First, open your terminal and access your project folder (which should already have the yarn.lock file). Add Cypress to your project using the following command:

$ yarn add cypress --dev

Now, run the command below to open the Cypress window:

$ yarn run cypress open

Welcome to Cypress screen

Choose the E2E Testing option in the Cypress window to finish the project configuration. In the next step, you will see that one JSON file and three JavaScript files have been added to your project in a new folder called cypress. To proceed, click the Continue button.

Cypress configuration files

Now, you will be asked to choose a browser. You can find a list of the many browsers that Cypress supports here. For our demonstration, we will choose Chrome and then click on the Start E2E Testing in Chrome button.

Choose a browser for E2E testing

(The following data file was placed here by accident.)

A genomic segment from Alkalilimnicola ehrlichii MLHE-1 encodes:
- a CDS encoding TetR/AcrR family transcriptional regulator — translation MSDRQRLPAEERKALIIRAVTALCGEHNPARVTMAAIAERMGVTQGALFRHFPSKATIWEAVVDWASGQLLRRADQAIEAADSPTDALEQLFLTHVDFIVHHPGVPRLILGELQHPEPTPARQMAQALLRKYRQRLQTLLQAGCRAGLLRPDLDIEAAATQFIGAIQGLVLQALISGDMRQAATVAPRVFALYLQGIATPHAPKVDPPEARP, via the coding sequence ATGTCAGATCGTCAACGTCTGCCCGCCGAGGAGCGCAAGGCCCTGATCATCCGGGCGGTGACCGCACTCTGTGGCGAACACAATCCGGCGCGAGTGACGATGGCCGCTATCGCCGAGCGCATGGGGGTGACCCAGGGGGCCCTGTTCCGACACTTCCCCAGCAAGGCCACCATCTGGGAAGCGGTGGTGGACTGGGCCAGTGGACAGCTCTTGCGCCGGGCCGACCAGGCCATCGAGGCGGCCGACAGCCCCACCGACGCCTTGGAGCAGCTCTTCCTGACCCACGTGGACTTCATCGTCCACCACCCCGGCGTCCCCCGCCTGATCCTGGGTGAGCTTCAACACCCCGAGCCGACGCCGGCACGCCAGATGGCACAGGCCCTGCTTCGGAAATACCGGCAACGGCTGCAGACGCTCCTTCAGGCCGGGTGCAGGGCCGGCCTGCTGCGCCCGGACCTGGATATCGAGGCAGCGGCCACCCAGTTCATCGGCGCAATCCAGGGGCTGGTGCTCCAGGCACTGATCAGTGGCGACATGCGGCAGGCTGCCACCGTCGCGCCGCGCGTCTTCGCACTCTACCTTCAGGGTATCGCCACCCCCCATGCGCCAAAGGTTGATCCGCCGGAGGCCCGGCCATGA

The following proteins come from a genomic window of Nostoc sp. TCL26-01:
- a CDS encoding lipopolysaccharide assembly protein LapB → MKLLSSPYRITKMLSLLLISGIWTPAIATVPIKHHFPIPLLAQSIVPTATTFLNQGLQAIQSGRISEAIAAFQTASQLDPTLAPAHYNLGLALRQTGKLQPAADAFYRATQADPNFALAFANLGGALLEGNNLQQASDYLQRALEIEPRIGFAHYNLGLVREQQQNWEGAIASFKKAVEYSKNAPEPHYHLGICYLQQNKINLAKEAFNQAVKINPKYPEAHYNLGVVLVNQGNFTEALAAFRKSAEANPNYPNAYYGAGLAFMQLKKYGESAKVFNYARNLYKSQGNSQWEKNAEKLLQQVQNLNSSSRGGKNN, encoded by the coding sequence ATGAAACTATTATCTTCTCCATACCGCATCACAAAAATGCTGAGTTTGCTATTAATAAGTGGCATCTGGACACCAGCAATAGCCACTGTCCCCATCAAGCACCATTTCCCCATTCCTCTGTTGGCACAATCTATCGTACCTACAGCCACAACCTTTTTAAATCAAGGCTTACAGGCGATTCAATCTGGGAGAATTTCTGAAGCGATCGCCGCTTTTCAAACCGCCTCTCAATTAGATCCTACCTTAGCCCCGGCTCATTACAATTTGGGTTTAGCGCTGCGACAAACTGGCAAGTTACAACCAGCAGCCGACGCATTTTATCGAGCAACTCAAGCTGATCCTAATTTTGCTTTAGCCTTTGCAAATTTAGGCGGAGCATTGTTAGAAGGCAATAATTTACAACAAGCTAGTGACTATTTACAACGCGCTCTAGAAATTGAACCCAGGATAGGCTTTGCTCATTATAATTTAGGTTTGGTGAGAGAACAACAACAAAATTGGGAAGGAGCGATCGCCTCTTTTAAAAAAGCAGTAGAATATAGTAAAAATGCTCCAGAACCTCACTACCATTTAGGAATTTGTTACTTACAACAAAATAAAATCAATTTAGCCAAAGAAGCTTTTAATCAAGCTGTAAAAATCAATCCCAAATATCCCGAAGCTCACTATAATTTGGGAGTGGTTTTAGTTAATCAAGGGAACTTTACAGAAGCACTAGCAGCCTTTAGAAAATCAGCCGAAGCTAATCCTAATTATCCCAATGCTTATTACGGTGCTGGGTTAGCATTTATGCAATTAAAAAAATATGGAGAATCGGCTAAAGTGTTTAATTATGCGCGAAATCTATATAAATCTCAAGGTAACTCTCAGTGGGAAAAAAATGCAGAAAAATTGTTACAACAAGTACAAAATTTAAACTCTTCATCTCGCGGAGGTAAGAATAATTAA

This will open a new Chrome window with Cypress specs, settings, and information. As this project doesn't have any tests yet, it gives us the option to create our first spec using examples or to create an empty one. If you reach this page, it means that your Cypress installation was successful. We’ll show you how to create a spec from scratch in the next section.

Create your first spec

How to Run a Single Test

Let's start by running a single, straightforward test. Select the create new empty spec option on the main Cypress page. You will see a modal where you can define the path to the specification file or use a path and name suggested by Cypress. We will use Cypress’s suggestion for this demonstration. When you’re finished, click Create Spec.

Enter the path for your new spec

Click on the Specs menu in the sidebar to see all of your project’s specs. Then, click on the file to open the test. This will run the test automatically.

E2E specs in Cypress